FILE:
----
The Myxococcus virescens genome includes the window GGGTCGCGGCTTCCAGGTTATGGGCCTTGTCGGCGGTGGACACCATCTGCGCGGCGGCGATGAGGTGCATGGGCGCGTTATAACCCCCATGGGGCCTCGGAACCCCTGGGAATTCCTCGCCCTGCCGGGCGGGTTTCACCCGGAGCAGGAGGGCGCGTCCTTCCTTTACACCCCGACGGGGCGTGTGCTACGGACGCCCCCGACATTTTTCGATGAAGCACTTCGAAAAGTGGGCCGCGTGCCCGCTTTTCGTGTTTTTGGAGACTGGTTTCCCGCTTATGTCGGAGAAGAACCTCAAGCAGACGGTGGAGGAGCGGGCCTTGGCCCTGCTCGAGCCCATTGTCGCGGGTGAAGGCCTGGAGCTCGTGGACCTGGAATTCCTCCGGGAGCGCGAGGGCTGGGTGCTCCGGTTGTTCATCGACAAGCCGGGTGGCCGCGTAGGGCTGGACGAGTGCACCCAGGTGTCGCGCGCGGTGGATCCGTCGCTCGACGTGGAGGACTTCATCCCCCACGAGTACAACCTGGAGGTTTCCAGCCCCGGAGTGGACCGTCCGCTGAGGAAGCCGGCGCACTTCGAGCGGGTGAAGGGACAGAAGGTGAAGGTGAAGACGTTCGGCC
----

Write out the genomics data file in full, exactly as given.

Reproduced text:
The Myxococcus virescens genome includes the window GGGTCGCGGCTTCCAGGTTATGGGCCTTGTCGGCGGTGGACACCATCTGCGCGGCGGCGATGAGGTGCATGGGCGCGTTATAACCCCCATGGGGCCTCGGAACCCCTGGGAATTCCTCGCCCTGCCGGGCGGGTTTCACCCGGAGCAGGAGGGCGCGTCCTTCCTTTACACCCCGACGGGGCGTGTGCTACGGACGCCCCCGACATTTTTCGATGAAGCACTTCGAAAAGTGGGCCGCGTGCCCGCTTTTCGTGTTTTTGGAGACTGGTTTCCCGCTTATGTCGGAGAAGAACCTCAAGCAGACGGTGGAGGAGCGGGCCTTGGCCCTGCTCGAGCCCATTGTCGCGGGTGAAGGCCTGGAGCTCGTGGACCTGGAATTCCTCCGGGAGCGCGAGGGCTGGGTGCTCCGGTTGTTCATCGACAAGCCGGGTGGCCGCGTAGGGCTGGACGAGTGCACCCAGGTGTCGCGCGCGGTGGATCCGTCGCTCGACGTGGAGGACTTCATCCCCCACGAGTACAACCTGGAGGTTTCCAGCCCCGGAGTGGACCGTCCGCTGAGGAAGCCGGCGCACTTCGAGCGGGTGAAGGGACAGAAGGTGAAGGTGAAGACGTTCGGCC